Nick Evans, the owner of KwaZulu-Natal Amphibian and Reptile Conservation, shared information on a recent case that occurred on the eve of the Easter weekend. He received a frantic call from a frightened family who complained about a 2.2m black mamba occupying their house in Ndwedwe, in rural KwaZulu-Natal.
In an interview later, Nick Evans called this rescue the most challenging and thrilling of the year so far.
“It took nearly two hours to locate the snake in the roof of the rondavel, cutting holes in the plastic tarp that covered the roof as they went along. You can hear it moving around. It’s such a specific intimidating sound,” Evans explained. “For a start, it was a very long drive. Then we had to try and find it in the ceiling. And I had to stand on [a] not so stable ladder. Some of the steps were broken.”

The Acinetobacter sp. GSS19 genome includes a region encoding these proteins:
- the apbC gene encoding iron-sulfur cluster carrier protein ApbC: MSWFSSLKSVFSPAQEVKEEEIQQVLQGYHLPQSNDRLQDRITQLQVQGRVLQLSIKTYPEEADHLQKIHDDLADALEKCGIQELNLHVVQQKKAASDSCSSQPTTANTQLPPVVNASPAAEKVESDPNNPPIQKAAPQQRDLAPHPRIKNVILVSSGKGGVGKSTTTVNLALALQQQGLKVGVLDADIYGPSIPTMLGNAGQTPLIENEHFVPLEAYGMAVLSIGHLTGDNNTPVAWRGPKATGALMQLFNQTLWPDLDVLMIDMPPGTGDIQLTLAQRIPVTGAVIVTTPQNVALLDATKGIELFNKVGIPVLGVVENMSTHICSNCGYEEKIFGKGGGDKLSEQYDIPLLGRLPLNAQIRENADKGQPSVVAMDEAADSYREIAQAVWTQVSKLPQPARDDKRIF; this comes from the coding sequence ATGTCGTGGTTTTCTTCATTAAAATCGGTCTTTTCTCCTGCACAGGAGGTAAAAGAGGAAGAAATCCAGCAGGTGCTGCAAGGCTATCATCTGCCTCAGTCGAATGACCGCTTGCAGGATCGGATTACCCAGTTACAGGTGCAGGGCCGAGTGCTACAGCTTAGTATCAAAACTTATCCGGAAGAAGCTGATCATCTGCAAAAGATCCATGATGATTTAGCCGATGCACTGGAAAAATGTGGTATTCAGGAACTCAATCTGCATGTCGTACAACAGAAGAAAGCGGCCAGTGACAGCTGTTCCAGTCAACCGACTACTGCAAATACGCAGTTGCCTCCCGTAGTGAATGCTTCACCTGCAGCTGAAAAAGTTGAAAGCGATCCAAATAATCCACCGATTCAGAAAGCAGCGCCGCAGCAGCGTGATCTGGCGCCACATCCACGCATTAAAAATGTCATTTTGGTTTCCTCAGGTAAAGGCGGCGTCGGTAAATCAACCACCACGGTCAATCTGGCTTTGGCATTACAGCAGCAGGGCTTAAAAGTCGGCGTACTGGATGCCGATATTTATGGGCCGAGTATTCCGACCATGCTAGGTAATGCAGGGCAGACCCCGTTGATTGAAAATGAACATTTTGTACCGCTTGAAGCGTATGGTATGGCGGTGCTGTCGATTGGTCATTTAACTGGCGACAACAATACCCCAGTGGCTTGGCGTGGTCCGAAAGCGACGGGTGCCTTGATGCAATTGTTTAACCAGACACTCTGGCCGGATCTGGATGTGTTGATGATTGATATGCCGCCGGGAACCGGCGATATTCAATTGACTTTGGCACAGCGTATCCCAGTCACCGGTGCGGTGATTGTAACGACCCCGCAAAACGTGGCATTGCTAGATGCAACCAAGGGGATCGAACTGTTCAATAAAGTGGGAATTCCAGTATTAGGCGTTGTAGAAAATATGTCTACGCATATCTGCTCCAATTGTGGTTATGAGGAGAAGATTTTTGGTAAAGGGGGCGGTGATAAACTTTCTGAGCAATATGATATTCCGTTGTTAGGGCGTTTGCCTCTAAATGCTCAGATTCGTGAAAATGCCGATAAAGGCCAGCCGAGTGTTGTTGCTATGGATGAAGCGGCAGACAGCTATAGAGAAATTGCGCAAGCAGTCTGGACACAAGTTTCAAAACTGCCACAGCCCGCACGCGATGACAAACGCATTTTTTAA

A home owner then said that at one point during the rescue Nick fell from the ladder, when the mamba’s tail suddenly popped from the roof.
“I fell back, I was next to a chest freezer and I landed on that. It gave me a fright,” he confessed. “When I was pulling it out, there was a moment where it just started reversing very quickly. Too quickly.”
There was a moment, he said, when the snake could easily have taken a swipe at his hand or face.
The mamba was set free in a valley, not too far from the rescue site, where “it shouldn’t bump into people again”.